• Ranking Information – You can rate your jurors by like (green), dislike (red), maybe (yellow), or don’t know (white), and the avatars reflect the color you chose.
• Voir Dire Questions – You have the ability to customize only three question fields.
• Keeps Track of Peremptory Challenges – Keeps track of peremptory challenges, as well as jurors dismissed for cause.
Comments: This iPad application was overall pretty user-friendly and efficient. The second chair can enter information quickly and easily. An interesting feature is a link to search Spokeo.com, Pipl.com, LinkedIn.com, and Google for more information on each juror.
$29.99-$139.99 per month depending on number of users
iJuror Connect is from the same company that sells the iJuror iPad app, but is a Web-based platform. This appears to be the only cloud-based program at present.
• Number of Jurors – Up to 150 in your jury pool, 12 jurors, and six alternates.
• Recording Information – Easy to enter information by clicking on a seat. For juror categories such as marital status, a pop-down menu allows for fast selection. It also allows you to edit multiple jurors at once. The avatars are either male or female, and you can distinguish them by additional fields as well.
• Sharing Information – This is the best feature of this application. Because it is cloud-based, others outside the courtoom can immediately access the information. Imagine the possibilities!
• Ranking Information – Jurors are ranked by color with green (like), red (dislike), yellow (maybe), and white (don’t know).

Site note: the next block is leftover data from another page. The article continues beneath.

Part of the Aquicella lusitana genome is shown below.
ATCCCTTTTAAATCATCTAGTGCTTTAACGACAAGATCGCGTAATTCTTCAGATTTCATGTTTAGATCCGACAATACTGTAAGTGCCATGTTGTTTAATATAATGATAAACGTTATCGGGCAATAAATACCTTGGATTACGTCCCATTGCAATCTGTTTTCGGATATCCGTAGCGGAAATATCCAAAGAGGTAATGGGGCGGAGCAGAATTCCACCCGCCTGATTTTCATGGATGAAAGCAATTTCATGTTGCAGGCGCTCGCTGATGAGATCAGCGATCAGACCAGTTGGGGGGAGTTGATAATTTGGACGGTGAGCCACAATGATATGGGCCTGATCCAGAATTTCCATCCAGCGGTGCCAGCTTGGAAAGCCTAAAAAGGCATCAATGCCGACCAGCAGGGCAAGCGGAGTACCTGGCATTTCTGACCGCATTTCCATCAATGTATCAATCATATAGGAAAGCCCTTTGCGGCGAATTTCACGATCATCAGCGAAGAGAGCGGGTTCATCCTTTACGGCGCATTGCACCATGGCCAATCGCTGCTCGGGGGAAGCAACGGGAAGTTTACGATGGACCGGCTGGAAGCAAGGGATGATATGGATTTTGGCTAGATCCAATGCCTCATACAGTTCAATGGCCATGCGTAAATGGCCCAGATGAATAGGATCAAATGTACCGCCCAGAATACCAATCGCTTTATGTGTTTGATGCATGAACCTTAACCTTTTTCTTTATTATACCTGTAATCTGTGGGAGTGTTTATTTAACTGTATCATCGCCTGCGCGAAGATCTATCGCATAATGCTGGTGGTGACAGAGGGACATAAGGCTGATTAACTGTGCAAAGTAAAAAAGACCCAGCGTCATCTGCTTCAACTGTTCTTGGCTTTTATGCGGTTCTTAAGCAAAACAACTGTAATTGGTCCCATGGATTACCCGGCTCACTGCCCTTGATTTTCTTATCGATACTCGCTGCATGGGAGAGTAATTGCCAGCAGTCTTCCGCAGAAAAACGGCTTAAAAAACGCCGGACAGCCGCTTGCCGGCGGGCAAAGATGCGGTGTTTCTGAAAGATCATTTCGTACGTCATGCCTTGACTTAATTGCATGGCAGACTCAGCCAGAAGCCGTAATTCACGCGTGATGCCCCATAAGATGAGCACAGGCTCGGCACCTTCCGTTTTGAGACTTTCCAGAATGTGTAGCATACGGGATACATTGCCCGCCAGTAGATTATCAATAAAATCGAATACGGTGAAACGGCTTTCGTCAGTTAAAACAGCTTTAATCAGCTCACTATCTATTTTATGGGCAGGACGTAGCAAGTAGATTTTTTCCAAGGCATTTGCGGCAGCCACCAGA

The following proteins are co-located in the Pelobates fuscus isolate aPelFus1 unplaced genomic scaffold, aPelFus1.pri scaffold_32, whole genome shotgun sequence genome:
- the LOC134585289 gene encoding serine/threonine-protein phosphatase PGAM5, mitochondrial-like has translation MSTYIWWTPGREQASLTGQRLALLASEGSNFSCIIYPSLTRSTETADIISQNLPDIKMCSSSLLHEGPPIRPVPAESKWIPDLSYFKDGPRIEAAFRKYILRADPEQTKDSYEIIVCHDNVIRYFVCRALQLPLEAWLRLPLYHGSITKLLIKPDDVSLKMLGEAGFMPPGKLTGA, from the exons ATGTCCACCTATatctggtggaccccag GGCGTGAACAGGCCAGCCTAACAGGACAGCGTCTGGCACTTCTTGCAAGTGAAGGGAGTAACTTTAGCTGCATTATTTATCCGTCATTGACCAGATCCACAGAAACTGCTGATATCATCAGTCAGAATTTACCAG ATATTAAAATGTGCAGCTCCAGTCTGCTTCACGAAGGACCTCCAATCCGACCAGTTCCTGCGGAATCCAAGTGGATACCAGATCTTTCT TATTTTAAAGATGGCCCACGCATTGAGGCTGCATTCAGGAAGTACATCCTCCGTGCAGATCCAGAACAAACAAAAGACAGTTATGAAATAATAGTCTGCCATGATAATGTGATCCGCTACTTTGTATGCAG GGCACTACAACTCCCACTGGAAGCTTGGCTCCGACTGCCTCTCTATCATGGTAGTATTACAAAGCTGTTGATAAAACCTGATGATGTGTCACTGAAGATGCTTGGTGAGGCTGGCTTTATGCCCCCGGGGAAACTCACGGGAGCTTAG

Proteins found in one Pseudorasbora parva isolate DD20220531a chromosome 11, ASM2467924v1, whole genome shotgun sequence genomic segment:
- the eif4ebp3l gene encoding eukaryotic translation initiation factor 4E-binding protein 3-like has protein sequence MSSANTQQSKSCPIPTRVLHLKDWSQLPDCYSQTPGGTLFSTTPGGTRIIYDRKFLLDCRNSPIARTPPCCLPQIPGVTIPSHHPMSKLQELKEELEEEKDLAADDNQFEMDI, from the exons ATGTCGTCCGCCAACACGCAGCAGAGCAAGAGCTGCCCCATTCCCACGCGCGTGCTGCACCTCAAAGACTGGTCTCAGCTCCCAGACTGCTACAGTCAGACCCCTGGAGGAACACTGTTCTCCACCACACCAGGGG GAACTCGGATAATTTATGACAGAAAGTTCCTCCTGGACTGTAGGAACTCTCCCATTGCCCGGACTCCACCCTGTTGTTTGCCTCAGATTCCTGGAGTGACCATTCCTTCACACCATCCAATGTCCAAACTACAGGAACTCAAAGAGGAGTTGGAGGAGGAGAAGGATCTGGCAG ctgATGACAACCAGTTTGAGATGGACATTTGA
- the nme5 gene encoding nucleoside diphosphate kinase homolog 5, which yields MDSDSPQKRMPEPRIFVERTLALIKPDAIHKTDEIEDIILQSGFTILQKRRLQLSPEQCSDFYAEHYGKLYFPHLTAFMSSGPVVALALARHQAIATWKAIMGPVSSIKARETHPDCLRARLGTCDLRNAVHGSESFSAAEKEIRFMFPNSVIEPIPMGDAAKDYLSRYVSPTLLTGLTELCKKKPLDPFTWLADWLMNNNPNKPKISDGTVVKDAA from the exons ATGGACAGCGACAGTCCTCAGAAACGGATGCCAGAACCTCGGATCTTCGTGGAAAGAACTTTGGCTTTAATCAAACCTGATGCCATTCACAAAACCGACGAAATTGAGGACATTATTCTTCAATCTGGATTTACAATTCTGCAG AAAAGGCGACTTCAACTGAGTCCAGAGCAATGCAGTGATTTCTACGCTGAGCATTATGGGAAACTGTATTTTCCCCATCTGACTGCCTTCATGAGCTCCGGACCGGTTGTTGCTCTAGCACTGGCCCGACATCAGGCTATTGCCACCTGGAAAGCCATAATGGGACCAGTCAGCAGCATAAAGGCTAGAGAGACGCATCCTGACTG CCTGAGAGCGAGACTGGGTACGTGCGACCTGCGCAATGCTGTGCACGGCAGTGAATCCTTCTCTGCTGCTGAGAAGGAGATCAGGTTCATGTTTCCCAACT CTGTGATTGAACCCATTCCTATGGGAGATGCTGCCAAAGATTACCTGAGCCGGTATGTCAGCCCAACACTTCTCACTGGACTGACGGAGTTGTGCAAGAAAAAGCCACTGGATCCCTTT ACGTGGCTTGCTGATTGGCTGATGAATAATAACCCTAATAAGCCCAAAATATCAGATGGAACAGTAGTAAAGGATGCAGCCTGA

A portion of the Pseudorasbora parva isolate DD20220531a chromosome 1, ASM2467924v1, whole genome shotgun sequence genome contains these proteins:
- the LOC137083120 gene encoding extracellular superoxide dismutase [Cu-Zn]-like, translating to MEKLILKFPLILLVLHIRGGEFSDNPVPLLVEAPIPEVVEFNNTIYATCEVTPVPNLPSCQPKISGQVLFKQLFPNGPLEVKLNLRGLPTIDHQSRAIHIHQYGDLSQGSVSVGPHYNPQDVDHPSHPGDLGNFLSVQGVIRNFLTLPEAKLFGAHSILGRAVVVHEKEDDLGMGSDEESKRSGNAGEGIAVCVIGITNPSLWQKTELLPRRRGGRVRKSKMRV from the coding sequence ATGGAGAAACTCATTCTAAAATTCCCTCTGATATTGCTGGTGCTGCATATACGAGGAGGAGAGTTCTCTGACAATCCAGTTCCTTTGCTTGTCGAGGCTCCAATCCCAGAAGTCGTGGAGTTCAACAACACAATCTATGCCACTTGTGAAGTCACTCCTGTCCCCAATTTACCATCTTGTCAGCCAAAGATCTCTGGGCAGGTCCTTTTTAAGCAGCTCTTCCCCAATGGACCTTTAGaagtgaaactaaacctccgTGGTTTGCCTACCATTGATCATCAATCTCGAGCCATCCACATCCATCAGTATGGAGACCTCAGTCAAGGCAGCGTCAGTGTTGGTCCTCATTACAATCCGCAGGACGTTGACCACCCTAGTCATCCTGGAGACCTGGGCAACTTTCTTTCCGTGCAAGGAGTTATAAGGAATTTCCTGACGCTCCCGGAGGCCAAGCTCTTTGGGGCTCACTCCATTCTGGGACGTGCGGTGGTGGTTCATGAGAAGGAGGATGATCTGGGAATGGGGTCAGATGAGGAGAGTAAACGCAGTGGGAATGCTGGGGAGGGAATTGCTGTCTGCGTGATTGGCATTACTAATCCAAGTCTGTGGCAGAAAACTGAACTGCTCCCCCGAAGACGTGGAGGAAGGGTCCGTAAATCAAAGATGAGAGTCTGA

• Voir Dire Questions – Allows you to customize questions and makes it easy to enter answers.
• Keeps Track of Peremptory Challenges – Keeps track by party, for cause and
Comments: We found this Web-based program fast, easy and efficient to use. We loved the fact that anyone from anywhere can access the information, so you are not limited to one user or to your iPad. We can see multiple uses for such a feature. You can have your staff and jury consultant researching jury information while you are still in the courtroom. We tested the program out, and when there are multiple users, it updates virtually instantaneously.
Finally, as with the iPad application, you can research additional information on Spokeo.com, Pipl.com, LinkedIn.com, and Google.
• Number of Jurors – Unlimited. It is easy to clear the information in the square with the X button, so that you can type in new information about your next juror.
• Recording Information – To enter information you simply tap on the square. There is not a lot of space for each juror so you have to be brief.
• Sharing Information – You can e-mail a list of your jurors.
• Ranking Information – You can also color code the squares according to preference – i.e. red, blue, yellow, green, white.
• Voir Dire Questions – Does not incorporate any voir dire.